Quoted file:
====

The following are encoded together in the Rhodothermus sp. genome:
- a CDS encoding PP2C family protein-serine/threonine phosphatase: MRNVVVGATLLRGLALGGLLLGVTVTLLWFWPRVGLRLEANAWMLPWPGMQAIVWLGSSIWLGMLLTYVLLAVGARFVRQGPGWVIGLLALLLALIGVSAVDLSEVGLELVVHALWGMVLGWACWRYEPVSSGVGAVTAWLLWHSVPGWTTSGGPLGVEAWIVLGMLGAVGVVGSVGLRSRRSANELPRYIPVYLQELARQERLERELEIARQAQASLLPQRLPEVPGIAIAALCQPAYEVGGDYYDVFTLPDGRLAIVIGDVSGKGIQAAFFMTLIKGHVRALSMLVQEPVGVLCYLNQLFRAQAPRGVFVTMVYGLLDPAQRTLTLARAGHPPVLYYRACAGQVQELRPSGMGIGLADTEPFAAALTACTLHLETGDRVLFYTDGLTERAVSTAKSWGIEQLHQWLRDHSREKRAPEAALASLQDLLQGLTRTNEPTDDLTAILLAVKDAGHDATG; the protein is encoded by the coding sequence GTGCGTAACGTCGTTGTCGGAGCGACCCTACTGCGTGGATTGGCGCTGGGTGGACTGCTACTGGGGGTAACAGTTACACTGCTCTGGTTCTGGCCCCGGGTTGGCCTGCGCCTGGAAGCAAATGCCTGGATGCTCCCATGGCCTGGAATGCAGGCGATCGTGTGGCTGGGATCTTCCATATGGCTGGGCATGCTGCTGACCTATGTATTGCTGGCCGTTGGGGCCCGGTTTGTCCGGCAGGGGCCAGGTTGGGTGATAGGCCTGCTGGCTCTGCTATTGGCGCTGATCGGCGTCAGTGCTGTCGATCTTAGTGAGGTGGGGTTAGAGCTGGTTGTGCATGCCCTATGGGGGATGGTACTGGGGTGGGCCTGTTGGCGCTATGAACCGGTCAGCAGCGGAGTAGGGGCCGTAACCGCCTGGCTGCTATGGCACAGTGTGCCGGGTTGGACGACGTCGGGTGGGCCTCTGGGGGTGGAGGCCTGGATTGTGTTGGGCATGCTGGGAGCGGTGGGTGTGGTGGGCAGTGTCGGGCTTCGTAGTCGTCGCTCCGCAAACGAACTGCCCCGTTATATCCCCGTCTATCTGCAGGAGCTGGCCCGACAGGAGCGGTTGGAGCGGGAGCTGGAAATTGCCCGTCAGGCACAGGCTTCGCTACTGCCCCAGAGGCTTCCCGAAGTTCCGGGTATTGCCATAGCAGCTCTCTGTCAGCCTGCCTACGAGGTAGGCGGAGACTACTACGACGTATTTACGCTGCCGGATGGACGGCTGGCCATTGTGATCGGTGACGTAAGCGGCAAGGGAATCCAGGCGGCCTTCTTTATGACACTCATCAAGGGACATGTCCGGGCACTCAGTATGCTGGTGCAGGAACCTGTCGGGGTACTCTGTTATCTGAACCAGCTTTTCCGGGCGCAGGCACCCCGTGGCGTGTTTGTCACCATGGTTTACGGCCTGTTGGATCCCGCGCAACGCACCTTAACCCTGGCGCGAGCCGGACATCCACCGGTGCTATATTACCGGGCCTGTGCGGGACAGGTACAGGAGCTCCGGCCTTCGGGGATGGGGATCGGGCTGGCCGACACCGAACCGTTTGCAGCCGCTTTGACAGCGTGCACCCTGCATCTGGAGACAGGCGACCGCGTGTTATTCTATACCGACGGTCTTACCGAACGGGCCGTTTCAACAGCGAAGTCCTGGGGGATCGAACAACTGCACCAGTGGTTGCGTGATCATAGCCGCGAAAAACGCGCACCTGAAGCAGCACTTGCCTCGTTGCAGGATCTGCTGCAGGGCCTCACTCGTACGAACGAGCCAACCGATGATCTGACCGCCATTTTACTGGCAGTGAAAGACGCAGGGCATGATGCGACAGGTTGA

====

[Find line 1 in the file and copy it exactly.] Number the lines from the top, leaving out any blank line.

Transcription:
The following are encoded together in the Rhodothermus sp. genome: